Yields and Economics

Growth is rapid in early years, but slows down after ca 30 years. In India, a 25 year old plantation in the Simla Hills (Jutogh) gave 140 m3 stacked. Well grown 44 year old trees in the Kashmir gave 4–8 m3 of which 0.7 m3 was timber. According to Ag. Handbook 271, "The average yields for 22 plantations 27 years of age in the Central States was 1,800 cubic feet of wood per acre. This was equivalent to 1,100 posts or 4,100 board feet per acre. In 1960, only ca 7,000 m3 timber were used in the US, 70% in lumber and wood productivity, the rest in household furniture. Individual bee colonies have produced an attractive surplus of 34.5 kg honey in Kashmir, besides providing a nucleus colony. Robinia honey only contains 20.2% moisture, unprocessed (Shah, 1972). In the Danube basin, "acacia" honey commands a higher price than other honey types.

Energy

The wood is used as fuel, but I personally have been trying to burn back a stump for more than 5 years. Nonetheless, Shah (1972) characterizes it as "a very good source of firewood." Ag Handbook 271 suggests that litter decomposition releases soluble nitrates at the rate of ca 67 kg/ha under solid stands, more than twice the amount of N turnover in other forest types. N increases totaling 670 kg/ha occurred in the top 50 cm soil under 16–20 year old stands, although there was no increase under stands 5–10 years old.

Biotic Factors

An important honey tree, the nectar secretion peaking around 26–27°C. Nonpromiscuity of Robinia spp. to nodulation by heterologous strains, and, similarly noninfectiveness of locust rhizobia for other species have been repeatedly demonstrated. One rhizobial strain, for Caragana produced nodules on black locust, but the response was not reciprocal (Allen and Allen, 1981). Browne (1968) lists: Fungi. Armillaria mellea, Camarosporium robiniae, Cerrena unicolor, Cucurbitaria elongata, Diaporthe oncostoma, Diplodia profusa, Erysiphe polygoni, Fomes fraxineus, Fomes robiniae, Fomes, robustus, Ganoderma lucidum, Gibberella baccata, Laetiporus sulphureus., Nectria cinnabarina, Oxyporus populinus, Phaseospora robiniae, Phytophthora cactorum, Phytophthora parasitica, Polyporus obtusus, Schizophyllum commune, Stereum purpureum, Thanatephorus cucumeris, Trametes trogii, Verticillum alboatrum. Angiospermae. Elytranthe colensoiiscum, Viscum album. Acarina. Tetranychus telarius. Coleoptera. Cerambyx cerdo, Dereodus pollinosus, Leperisinus varius, Megacyllene robiniae, Mesosa nebulosa, Odontota dorsal. Hemiptera. Parthenolecanium corni, Quadraspidiotus perniciosus. Hymenoptera. Nematus tibialis. Lepidoptera. Alsophila pometaria, Cacoecimorpha pronubana, Datana integerrima, Epargyrecus clarus, Halysidota caryae, Halysidota maculata, Prionoxystus robiniae. Mammalia. Bos taurus, Erethizon dorsatum, Lepus europaeus, Microtis agrestis, Sciurus carolinensis. Agriculture Handbook No. 165 lists the following diseases: Aglaospora anomia (twig blight), Alternaria sp. (seedling leaf blight), Armillaria mellea (root rot), Botryosphaeria ribis, Cladosporium epiphyllum (leaf spot), Coryneum timerum, Cryptosporium robiniae, Cucurbitaria elongata, Cuscuta arvensis (dodder), Cylindrosporium solitarium (leaf spot), Cytospora coccinea, Cytospora leucosperma, Daedalea unicolor (wood rot), Diaporthe oncostoma (canker, dieback), Dothiorella glandulosa (on branches), Erysiphe polygoni (powdery mildew), Fomes applanatus (white-mottled heart rot), Fomes igniarius (white spongy heart rot), Fomes rimosus (yellow spongy heart rot), Fusarium avenaceum (on twigs), Fusarium sarcochroum (twig canker), Fusicladium robiniae (seedling leaf blight), Gibberella baccata (on twigs), Gloeosporium revolutum (leaf spot), Herpotrichia lanuginosa (on decaying wood), Heterosporium robiniae (on leaves), Macrophoma numerosa (on branches), Melanconium viscosum (on dead branches), Microsphaera diffusa (powdery mildew), Nectaria cinnabarina (on branches), Nectaria coccinea, Phleospora robiniae (leaf spot), Phoradendron flavescens (mistletoe), Phoradendron flavescens var. macrophyllum, Phyllactinia corylea (powdery mildew), Pyllosticta robiniae (leaf spot), Phymatotrichum omnivorum (root rot), Physalospora obtuse (on branches), Phytophthora cinnamomi (seedling root rot), Phytophthora parasitica (seedling top wilt), Polyporus biformis, Polyporus gilvus, Polyporus obtusus, Polyporus units, Polyporus robiniophilus (white spongy heart rot), Polyporus sulphureus (brown cubical heart rot), Poria ambigua, Poria ferruginosa,Poria incrassata (on posts—widespread), Poria robustus, Poria umbrina, Pratylenchus sp. (root nematode), Pythium myriotylum (seedling root rot), Rhabdospora breviuscula (on branches), Rhizoctonia bataticola (seedling stem rot), Rhizoctonia solani (damping-off, seedling leaf blight), Sclerotium bataticola (seedling stem rot), Septoria curvata, Sphaeropsis robiniae, Thielavia basicola (on dead roots), Tryblidiella rufula (on twigs), Verticillium alto-atrum (wilt), Xylaria longeana (wood rot), and Xylaria polymorpha (wood rot). Golden (p.c. 1984) lists Longidorus maximus, Meloidogyne sp., and Pratylenchus penetrans among the nematodes.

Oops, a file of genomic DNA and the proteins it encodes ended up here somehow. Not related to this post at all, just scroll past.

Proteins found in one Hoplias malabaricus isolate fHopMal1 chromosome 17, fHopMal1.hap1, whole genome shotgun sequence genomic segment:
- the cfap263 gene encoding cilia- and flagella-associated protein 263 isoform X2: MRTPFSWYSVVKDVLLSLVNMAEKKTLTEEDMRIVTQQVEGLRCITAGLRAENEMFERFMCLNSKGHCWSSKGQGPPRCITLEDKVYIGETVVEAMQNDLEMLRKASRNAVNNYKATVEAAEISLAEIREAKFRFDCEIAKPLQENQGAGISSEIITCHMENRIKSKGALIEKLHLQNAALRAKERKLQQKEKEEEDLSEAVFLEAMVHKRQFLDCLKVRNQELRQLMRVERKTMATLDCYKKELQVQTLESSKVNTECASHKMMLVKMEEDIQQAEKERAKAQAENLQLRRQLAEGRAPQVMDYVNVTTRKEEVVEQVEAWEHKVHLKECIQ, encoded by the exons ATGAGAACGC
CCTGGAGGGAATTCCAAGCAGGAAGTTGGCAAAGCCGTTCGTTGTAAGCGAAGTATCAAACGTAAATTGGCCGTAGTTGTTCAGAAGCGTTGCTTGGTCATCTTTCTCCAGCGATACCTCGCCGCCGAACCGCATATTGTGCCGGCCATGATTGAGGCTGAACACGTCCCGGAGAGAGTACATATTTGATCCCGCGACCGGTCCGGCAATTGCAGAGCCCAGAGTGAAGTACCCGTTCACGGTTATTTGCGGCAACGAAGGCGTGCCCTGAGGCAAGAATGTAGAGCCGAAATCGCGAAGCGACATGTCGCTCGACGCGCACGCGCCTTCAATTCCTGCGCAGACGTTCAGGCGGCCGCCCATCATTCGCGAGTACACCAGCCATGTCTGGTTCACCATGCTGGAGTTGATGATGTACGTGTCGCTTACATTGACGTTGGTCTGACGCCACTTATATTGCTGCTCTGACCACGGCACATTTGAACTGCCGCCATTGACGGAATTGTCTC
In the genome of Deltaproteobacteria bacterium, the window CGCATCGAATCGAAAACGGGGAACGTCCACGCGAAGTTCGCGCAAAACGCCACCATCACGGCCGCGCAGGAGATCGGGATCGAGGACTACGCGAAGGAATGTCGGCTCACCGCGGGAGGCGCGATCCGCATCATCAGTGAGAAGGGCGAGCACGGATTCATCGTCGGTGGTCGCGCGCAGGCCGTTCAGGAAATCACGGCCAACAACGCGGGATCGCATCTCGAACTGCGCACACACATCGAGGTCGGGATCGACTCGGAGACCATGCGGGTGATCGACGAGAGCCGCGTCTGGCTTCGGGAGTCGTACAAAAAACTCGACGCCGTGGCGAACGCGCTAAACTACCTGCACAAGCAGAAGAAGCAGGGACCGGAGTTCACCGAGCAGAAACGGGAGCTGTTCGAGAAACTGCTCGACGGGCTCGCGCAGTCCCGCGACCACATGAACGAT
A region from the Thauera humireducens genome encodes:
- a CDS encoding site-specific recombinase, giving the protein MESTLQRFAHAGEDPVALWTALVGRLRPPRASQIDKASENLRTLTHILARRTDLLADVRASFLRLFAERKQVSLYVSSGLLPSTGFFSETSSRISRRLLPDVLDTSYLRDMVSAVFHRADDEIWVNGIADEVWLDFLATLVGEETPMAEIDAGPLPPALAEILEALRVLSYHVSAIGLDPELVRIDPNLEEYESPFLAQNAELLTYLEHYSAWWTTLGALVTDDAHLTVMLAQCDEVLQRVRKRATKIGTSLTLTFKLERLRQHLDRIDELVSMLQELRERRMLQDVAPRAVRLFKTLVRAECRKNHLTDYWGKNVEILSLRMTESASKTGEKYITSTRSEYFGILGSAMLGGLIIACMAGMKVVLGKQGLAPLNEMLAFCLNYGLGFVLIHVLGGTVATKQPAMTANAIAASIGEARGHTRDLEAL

Chemical Analysis of Biomass Fuels

Analysing 62 kinds of biomass for heating value, Jenkins and Ebeling (1985) reported a spread of 19.71 to 18.55 MJ/kg, compared to 13.76 for weathered rice straw to 23.28 MJ/kg for prune pits. On a % DM basis, the forest residue contained 80.94 % volatiles, 0.80% ash, 18.26% fixed carbon, 50.73% C, 5.71% H, 41.93% O, 0.57% N, 0.01% S, 0.08% Cl, and undetermined residue.

References

Complete list of references for Duke, Handbook of Energy Crops
Last update Friday, January 9, 1998 by aw